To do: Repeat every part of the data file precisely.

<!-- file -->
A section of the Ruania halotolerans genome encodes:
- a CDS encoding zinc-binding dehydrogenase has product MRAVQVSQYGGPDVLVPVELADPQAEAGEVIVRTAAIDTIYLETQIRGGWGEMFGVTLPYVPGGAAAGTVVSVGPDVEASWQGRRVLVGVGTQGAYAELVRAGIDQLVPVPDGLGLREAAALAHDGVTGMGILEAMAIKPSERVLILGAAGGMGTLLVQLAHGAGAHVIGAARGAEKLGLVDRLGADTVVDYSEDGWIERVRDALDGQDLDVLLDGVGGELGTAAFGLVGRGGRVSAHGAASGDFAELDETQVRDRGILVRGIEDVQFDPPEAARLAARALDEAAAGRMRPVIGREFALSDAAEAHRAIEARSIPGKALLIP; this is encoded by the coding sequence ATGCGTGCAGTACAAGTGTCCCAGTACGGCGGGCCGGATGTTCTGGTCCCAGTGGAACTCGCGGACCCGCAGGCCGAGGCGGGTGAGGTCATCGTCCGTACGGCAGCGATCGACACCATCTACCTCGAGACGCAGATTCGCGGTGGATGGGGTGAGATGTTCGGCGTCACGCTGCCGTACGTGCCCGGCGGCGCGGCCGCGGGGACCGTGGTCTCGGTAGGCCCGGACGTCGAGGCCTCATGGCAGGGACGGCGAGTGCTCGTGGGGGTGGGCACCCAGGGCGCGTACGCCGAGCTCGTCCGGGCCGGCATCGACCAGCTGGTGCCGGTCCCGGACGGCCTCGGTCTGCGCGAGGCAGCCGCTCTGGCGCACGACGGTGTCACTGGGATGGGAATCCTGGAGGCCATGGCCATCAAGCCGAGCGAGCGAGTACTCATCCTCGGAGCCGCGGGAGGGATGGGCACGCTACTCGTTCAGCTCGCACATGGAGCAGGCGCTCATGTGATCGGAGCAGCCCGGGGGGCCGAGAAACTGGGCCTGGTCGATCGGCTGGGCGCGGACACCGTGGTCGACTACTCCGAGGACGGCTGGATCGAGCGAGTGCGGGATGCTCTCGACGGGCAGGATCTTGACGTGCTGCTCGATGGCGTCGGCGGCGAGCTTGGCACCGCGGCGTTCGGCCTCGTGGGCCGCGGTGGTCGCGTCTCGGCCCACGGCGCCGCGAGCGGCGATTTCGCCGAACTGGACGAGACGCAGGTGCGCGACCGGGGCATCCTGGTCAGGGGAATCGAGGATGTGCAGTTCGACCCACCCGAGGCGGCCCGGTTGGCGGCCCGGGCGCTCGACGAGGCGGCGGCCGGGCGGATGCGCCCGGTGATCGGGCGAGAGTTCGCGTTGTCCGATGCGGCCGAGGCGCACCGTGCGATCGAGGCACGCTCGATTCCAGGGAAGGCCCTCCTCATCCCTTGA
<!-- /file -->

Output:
A section of the Ruania halotolerans genome encodes:
- a CDS encoding zinc-binding dehydrogenase has product MRAVQVSQYGGPDVLVPVELADPQAEAGEVIVRTAAIDTIYLETQIRGGWGEMFGVTLPYVPGGAAAGTVVSVGPDVEASWQGRRVLVGVGTQGAYAELVRAGIDQLVPVPDGLGLREAAALAHDGVTGMGILEAMAIKPSERVLILGAAGGMGTLLVQLAHGAGAHVIGAARGAEKLGLVDRLGADTVVDYSEDGWIERVRDALDGQDLDVLLDGVGGELGTAAFGLVGRGGRVSAHGAASGDFAELDETQVRDRGILVRGIEDVQFDPPEAARLAARALDEAAAGRMRPVIGREFALSDAAEAHRAIEARSIPGKALLIP; this is encoded by the coding sequence ATGCGTGCAGTACAAGTGTCCCAGTACGGCGGGCCGGATGTTCTGGTCCCAGTGGAACTCGCGGACCCGCAGGCCGAGGCGGGTGAGGTCATCGTCCGTACGGCAGCGATCGACACCATCTACCTCGAGACGCAGATTCGCGGTGGATGGGGTGAGATGTTCGGCGTCACGCTGCCGTACGTGCCCGGCGGCGCGGCCGCGGGGACCGTGGTCTCGGTAGGCCCGGACGTCGAGGCCTCATGGCAGGGACGGCGAGTGCTCGTGGGGGTGGGCACCCAGGGCGCGTACGCCGAGCTCGTCCGGGCCGGCATCGACCAGCTGGTGCCGGTCCCGGACGGCCTCGGTCTGCGCGAGGCAGCCGCTCTGGCGCACGACGGTGTCACTGGGATGGGAATCCTGGAGGCCATGGCCATCAAGCCGAGCGAGCGAGTACTCATCCTCGGAGCCGCGGGAGGGATGGGCACGCTACTCGTTCAGCTCGCACATGGAGCAGGCGCTCATGTGATCGGAGCAGCCCGGGGGGCCGAGAAACTGGGCCTGGTCGATCGGCTGGGCGCGGACACCGTGGTCGACTACTCCGAGGACGGCTGGATCGAGCGAGTGCGGGATGCTCTCGACGGGCAGGATCTTGACGTGCTGCTCGATGGCGTCGGCGGCGAGCTTGGCACCGCGGCGTTCGGCCTCGTGGGCCGCGGTGGTCGCGTCTCGGCCCACGGCGCCGCGAGCGGCGATTTCGCCGAACTGGACGAGACGCAGGTGCGCGACCGGGGCATCCTGGTCAGGGGAATCGAGGATGTGCAGTTCGACCCACCCGAGGCGGCCCGGTTGGCGGCCCGGGCGCTCGACGAGGCGGCGGCCGGGCGGATGCGCCCGGTGATCGGGCGAGAGTTCGCGTTGTCCGATGCGGCCGAGGCGCACCGTGCGATCGAGGCACGCTCGATTCCAGGGAAGGCCCTCCTCATCCCTTGA